In April NBA Commissioner Adam Silver said the league would move its 2017 all-star game out of Charlotte if state officials did not make major changes to HB2, the sweeping anti-LGBT legislation passed by the General Assembly in a rushed one-day special session in March and signed into law by Gov. Pat McCrory.
The General Assembly adjourned three weeks ago without making major changes to the law and Thursday the NBA announced it was pulling the game, costing the Charlotte area as much as $100 million in lost economic activity.
Gov. McCrory lashed out in anger in a statement reacting to the news, blaming the “sports and entertainment elite,” Attorney General Roy Cooper, and the liberal media for the NBA keeping its word.
He also bashed “left wing special interest groups,” and “selective corporate elite.” McCrory’s campaign even blamed Hillary Clinton since a former advisor for President Bill Clinton now works for the NBA.
It is apparently everybody else’s fault even though McCrory signed the bill and the NBA made plain its intentions three months ago.
McCrory’s statement also talked again about bathroom privacy for children, referring to provisions in HB2 that overturned part of a Charlotte nondiscrimination ordinance that allowed transgender people to use the public facilities that correspond to gender identity.
That’s been the focus of McCrory and other supporters of HB2 since it was passed, claiming it puts women and children at risk of having their privacy invaded in restrooms or even puts them in danger somehow from sexual predators.
Never mind that more than 200 local governments, including 17 of the 20 largest cities in country, have ordinances similar to Charlotte’s in place and have had no problems.
And HB2 goes far beyond bathrooms. It creates a statewide nondiscrimination standard that not only doesn’t guarantee protections for LGBT people, it includes the term “biological sex.”
Federal courts and the U.S. Equal Employment Opportunity Commission have interpreted sex to include sexual orientation and gender identity. McCrory’s law goes out of its way to make sure that LGBT people in North Carolina are not protected from discrimination.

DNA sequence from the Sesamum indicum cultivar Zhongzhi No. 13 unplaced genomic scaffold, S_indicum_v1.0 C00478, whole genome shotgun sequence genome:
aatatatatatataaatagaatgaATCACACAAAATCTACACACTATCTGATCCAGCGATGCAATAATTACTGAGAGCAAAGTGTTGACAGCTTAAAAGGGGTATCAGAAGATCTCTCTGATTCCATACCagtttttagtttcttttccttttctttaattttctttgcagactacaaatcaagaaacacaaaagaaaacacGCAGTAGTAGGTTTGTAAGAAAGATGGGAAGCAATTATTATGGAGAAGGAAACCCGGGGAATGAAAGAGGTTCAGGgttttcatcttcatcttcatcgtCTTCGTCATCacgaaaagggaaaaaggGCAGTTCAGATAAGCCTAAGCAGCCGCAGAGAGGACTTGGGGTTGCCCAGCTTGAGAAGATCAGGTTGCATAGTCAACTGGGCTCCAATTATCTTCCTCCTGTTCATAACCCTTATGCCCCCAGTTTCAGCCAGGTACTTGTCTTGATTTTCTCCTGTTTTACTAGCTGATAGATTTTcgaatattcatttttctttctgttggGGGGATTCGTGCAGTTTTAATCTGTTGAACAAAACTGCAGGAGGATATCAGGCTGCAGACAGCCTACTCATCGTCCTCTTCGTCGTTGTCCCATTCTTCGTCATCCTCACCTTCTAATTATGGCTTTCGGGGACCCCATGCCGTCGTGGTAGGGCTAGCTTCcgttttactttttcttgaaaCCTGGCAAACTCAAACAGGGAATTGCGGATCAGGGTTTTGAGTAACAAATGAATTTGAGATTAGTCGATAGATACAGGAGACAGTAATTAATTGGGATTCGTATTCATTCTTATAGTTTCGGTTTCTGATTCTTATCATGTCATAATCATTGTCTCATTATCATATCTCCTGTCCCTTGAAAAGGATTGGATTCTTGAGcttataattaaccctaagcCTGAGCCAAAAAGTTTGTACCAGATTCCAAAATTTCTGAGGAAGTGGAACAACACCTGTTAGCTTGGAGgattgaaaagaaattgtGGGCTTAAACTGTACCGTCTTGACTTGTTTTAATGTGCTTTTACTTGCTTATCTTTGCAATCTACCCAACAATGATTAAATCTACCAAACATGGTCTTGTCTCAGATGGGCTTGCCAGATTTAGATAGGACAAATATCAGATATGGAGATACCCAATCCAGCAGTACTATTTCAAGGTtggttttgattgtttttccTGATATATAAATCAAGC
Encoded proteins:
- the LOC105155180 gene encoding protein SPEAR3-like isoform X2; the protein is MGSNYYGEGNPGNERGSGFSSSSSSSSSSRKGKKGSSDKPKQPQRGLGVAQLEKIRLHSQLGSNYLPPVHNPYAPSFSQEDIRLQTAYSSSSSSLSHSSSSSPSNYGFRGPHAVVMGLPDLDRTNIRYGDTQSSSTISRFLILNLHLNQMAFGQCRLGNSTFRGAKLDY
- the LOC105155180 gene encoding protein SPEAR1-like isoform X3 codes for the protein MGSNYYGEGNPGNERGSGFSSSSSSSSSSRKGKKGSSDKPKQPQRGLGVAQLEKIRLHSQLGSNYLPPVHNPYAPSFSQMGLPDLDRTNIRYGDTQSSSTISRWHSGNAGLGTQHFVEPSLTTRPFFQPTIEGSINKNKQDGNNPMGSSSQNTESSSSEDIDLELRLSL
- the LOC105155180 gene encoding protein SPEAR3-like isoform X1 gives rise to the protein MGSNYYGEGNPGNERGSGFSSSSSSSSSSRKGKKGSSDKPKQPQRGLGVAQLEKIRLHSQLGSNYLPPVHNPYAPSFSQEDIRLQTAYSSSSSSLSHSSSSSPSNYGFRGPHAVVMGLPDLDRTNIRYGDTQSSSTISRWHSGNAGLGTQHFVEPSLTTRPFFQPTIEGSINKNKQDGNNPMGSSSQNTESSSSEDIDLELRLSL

HB2 also prohibits any Charlotte and any other local government from passing their own LGBT nondiscrimination protections.
That’s why the NBA is moving the all-star game out of Charlotte and why 68 corporations, including Red Hat, Apple, and Google, recently signed on to a lawsuit challenging the law.
It is not about bathrooms. It’s about LGBT people having the same rights as everybody else, protections from being fired or denied services simply because they are gay or bisexual or transgender.
Gov. McCrory may not want to talk about it, but he signed into law and continues to defend legislation that allows restaurants and hotels and taxis to refuse to serve gay, bisexual and transgender people.
Neither he nor any of the other defenders of HB2 who claim to support equal rights demanded that state lawmakers change the divisive law this session by passing a statewide nondiscrimination standard that includes sexual orientation and gender identity.
That’s because the far-right religious groups behind HB2 don’t believe in equal rights for LGBT people. House Speaker Pro Tem Paul Stam even disputes the existence of sexual orientation, equating it bizarrely to polygamy and adultery.
That’s what the NBA’s decision is really all about, the rejection of the state’s support and codification of discrimination in North Carolina.
McCrory can send out as many mean-spirited Trumpian news releases as he wants, but NBA officials did what they said they would do.
And as damaging as their decision is to the state’s economy and already battered reputation around the world, it was not a surprise.
Neither sadly was McCrory’s disappointing reaction.
HB2 continues to damage North Carolina. And it is his law.
Chris Fitzsimon is executive director of N.C. Policy Watch.